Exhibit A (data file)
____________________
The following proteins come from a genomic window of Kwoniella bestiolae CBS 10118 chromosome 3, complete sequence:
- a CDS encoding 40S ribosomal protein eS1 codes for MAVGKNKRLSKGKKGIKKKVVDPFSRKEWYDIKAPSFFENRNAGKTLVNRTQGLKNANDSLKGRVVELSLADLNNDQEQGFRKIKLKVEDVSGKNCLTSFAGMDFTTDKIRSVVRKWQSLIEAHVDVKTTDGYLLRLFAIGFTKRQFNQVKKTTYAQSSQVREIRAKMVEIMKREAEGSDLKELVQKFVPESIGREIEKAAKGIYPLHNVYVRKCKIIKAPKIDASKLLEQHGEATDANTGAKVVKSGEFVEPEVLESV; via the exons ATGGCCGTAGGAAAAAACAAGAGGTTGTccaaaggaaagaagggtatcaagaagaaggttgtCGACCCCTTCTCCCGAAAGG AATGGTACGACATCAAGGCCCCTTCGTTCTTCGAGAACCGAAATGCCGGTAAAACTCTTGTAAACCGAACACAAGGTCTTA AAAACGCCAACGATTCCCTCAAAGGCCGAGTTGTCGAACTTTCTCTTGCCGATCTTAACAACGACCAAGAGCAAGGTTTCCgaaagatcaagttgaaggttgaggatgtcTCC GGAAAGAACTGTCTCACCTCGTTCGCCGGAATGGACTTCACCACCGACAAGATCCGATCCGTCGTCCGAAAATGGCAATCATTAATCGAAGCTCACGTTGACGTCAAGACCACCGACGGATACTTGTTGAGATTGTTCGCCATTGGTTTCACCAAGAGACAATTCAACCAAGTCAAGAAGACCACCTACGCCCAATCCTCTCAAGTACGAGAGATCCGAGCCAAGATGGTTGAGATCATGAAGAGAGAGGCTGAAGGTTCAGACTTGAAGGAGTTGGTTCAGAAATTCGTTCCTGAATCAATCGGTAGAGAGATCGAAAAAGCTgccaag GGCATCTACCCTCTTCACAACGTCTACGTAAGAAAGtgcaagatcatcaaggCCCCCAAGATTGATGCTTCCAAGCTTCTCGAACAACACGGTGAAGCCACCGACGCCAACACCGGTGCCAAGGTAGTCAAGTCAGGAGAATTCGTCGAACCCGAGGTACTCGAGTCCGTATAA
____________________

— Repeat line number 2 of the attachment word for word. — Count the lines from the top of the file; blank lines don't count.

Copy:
- a CDS encoding 40S ribosomal protein eS1 codes for MAVGKNKRLSKGKKGIKKKVVDPFSRKEWYDIKAPSFFENRNAGKTLVNRTQGLKNANDSLKGRVVELSLADLNNDQEQGFRKIKLKVEDVSGKNCLTSFAGMDFTTDKIRSVVRKWQSLIEAHVDVKTTDGYLLRLFAIGFTKRQFNQVKKTTYAQSSQVREIRAKMVEIMKREAEGSDLKELVQKFVPESIGREIEKAAKGIYPLHNVYVRKCKIIKAPKIDASKLLEQHGEATDANTGAKVVKSGEFVEPEVLESV; via the exons ATGGCCGTAGGAAAAAACAAGAGGTTGTccaaaggaaagaagggtatcaagaagaaggttgtCGACCCCTTCTCCCGAAAGG AATGGTACGACATCAAGGCCCCTTCGTTCTTCGAGAACCGAAATGCCGGTAAAACTCTTGTAAACCGAACACAAGGTCTTA AAAACGCCAACGATTCCCTCAAAGGCCGAGTTGTCGAACTTTCTCTTGCCGATCTTAACAACGACCAAGAGCAAGGTTTCCgaaagatcaagttgaaggttgaggatgtcTCC GGAAAGAACTGTCTCACCTCGTTCGCCGGAATGGACTTCACCACCGACAAGATCCGATCCGTCGTCCGAAAATGGCAATCATTAATCGAAGCTCACGTTGACGTCAAGACCACCGACGGATACTTGTTGAGATTGTTCGCCATTGGTTTCACCAAGAGACAATTCAACCAAGTCAAGAAGACCACCTACGCCCAATCCTCTCAAGTACGAGAGATCCGAGCCAAGATGGTTGAGATCATGAAGAGAGAGGCTGAAGGTTCAGACTTGAAGGAGTTGGTTCAGAAATTCGTTCCTGAATCAATCGGTAGAGAGATCGAAAAAGCTgccaag GGCATCTACCCTCTTCACAACGTCTACGTAAGAAAGtgcaagatcatcaaggCCCCCAAGATTGATGCTTCCAAGCTTCTCGAACAACACGGTGAAGCCACCGACGCCAACACCGGTGCCAAGGTAGTCAAGTCAGGAGAATTCGTCGAACCCGAGGTACTCGAGTCCGTATAA